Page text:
Do you really need editing? Do you really must know all those difficult and long words? Do you have to sign up for a workshop on world-building? There are so many questions and so little time.
However, at least to the first question the short answer is no, you don’t if you are extremely talented. You don’t if you don’t care about what you’ve written, or how well you’ve conveyed your intended meaning. You don’t also if you know nothing of the basics of grammar and composition. And on and on and on.
The first case has to do with just about one writer in a million. And in such a case, believe me, you either already know you don’t need editing, or someone has already told you. But remember, talent is overrated. And it’s often outclassed by perspiration.
The second case has to do with attitude. After all, just like there are many plumbers who excel at doing a lousy (but costly) job, there are just as many writers who excel a writing lousy prose. I mean, it’s human nature — almost everybody would be glad to be better at something, but only a handful would ultimately put in the work to turn their aspirations into reality. That’s why if you finish what you start you’ve already set yourself apart form many wannabes.
The third case is the most depressing. In fact, if you don’t know even how to write a well-formed sentence, and all your life you’ve used the dictionary as a door stopper, you don’t have to edit anything. You have to write the damn thing from scratch again. Possibly after some serious studying.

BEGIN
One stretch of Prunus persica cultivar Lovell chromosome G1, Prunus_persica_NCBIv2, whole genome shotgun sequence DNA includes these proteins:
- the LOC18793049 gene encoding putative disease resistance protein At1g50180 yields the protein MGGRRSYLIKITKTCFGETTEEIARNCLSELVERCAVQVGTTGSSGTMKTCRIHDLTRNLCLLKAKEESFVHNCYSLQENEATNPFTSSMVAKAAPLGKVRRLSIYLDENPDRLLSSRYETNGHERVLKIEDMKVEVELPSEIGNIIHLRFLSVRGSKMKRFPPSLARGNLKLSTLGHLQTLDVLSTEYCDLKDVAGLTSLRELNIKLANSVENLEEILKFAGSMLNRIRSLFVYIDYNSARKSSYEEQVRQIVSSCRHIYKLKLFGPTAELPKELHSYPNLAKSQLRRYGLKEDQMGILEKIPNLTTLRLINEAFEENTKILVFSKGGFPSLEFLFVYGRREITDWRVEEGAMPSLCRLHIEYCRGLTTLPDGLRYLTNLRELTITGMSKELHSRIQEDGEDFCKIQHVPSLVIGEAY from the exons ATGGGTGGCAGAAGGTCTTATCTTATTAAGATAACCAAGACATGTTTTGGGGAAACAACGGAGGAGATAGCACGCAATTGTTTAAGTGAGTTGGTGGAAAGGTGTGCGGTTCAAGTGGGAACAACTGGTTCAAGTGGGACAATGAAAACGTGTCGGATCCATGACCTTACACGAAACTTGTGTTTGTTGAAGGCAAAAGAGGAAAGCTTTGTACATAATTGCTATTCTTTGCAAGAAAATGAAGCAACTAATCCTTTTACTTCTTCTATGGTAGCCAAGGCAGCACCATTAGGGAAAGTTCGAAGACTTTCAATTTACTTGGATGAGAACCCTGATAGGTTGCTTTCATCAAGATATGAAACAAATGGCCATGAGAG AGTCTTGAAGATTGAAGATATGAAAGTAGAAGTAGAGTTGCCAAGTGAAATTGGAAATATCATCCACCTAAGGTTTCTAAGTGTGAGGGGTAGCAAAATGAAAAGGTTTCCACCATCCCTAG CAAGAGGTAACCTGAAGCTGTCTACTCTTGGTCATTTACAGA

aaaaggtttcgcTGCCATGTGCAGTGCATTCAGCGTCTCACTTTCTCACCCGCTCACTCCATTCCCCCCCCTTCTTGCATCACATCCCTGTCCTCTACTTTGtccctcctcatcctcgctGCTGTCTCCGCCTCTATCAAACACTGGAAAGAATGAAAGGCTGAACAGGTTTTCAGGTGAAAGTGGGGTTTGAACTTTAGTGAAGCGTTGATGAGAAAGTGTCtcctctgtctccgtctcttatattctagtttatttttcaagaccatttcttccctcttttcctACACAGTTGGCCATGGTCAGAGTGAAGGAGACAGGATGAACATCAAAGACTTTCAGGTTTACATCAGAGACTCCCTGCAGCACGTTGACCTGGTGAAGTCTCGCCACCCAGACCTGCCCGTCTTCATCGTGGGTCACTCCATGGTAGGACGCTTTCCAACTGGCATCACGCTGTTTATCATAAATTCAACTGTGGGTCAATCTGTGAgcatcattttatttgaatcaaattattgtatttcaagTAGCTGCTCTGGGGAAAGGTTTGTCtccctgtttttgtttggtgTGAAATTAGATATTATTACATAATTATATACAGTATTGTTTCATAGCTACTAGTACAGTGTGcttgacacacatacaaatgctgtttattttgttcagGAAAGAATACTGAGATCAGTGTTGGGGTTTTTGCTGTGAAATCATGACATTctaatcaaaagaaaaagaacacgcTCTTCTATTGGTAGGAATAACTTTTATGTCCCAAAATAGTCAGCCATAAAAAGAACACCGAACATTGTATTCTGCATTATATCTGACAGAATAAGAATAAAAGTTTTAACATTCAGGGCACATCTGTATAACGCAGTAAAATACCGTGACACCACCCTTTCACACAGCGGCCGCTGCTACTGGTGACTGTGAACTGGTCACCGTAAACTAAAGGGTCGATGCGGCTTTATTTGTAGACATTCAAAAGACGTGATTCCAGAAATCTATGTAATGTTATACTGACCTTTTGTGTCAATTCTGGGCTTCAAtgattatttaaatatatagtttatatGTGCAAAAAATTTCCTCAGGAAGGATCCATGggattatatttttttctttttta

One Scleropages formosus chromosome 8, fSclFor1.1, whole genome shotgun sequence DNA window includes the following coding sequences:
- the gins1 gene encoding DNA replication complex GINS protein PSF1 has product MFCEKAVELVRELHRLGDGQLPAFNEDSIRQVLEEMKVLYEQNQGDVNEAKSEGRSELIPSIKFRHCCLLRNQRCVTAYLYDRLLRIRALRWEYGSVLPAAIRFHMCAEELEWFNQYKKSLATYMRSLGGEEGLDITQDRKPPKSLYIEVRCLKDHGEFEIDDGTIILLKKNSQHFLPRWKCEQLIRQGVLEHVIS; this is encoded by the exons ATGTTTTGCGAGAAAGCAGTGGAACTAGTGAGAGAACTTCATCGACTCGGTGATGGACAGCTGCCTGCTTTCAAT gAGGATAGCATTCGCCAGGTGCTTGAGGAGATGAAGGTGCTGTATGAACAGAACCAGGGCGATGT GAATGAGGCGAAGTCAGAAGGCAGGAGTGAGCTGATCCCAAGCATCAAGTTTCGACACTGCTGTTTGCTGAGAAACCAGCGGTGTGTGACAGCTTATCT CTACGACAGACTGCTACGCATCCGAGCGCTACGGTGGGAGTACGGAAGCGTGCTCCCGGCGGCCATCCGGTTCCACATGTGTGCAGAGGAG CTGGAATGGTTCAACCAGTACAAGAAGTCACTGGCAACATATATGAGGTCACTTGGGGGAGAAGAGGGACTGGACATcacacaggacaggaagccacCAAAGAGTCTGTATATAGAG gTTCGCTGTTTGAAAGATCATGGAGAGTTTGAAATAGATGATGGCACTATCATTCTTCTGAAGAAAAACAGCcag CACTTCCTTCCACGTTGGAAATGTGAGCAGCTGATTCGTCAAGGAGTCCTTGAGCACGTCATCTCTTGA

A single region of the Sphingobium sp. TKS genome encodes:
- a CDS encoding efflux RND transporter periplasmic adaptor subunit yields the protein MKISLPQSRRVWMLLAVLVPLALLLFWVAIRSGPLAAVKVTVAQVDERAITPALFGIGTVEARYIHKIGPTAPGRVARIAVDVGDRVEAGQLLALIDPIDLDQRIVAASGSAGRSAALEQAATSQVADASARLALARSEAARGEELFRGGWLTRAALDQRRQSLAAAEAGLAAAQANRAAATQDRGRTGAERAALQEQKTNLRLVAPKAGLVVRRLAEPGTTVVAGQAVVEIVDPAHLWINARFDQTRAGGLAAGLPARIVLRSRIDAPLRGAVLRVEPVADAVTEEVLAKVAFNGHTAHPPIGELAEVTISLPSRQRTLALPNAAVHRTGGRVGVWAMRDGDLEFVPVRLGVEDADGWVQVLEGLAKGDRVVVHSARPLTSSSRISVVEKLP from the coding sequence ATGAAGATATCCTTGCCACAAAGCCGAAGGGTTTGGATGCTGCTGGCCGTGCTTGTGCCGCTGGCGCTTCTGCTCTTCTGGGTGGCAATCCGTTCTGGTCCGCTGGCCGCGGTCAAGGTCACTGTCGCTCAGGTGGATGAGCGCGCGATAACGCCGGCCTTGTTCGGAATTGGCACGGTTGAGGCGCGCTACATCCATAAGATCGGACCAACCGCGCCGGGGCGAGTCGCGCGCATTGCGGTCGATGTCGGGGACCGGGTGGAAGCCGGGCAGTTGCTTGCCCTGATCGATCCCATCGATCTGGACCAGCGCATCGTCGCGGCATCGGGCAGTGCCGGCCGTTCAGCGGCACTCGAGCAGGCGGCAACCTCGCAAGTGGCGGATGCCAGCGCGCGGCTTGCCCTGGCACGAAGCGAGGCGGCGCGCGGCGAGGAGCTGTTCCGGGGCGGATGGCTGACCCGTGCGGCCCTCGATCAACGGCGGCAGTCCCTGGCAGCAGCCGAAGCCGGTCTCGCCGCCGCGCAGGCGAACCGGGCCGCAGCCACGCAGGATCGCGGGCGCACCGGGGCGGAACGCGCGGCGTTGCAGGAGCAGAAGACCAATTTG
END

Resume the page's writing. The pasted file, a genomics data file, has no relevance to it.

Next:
However, one thing has to be noted. While editing is an important part of writing, it’s also true that, in general, the more experienced a writer is, the cleaner their first draft will be.
Besides, while avoiding editing altogether is usually an unsound decision — to say the least — incessant editing can be just as deleterious, harmful, ill-advised, bad. (Here, uncertain about which word to use I decided to offer the choice to you my reader — and if this isn’t lazy editing I don’t know what qualifies!)
Anyway, given that editing is the natural byproduct of the desire any serious writer has to come up with great work, I wrote the following snippet as a sort of compass you can use to approach creative writing. Of course it’s written with tongue in cheek, but only up to a point.
Leaning into it
Like everybody else, you too are unique. However, being unique doesn’t necessarily entails being also interesting.
Indeed, to be interesting, as a writer you must forget about what you want to be, and focus instead on what you want your writing to be.
Then, after you’ve toiled to improve your work, and failed, you must forget about the concept of interesting at all, and just write what the hell you want and how you want to.
At this point you might find you still have a long way to go. But at least you’ll now be able to enjoy the process– possibly.
The Experience of flow
Just a note. What I just wrote can seem paradoxical, but the more one strives to get a particular effect, the more they’re going to miss it.
Fact is, writing is like athletics. You have to train a lot. And when you train you can focus on what you want to achieve, you can take apart the single components of the performance you’re after. However, once the show starts, you must forget about the single parts and the single lessons you sat through. You just have to let your mind do what you’ve trained it so hard for. You must perform holistically.
This is the essence of flow. Of being in the zone. Granted, you can’t enter such a blissful state at will. But once you attain it, and then read your production and find it interesting, you can be pretty sure you’ve gotten there. I mean, optimistically speaking 😉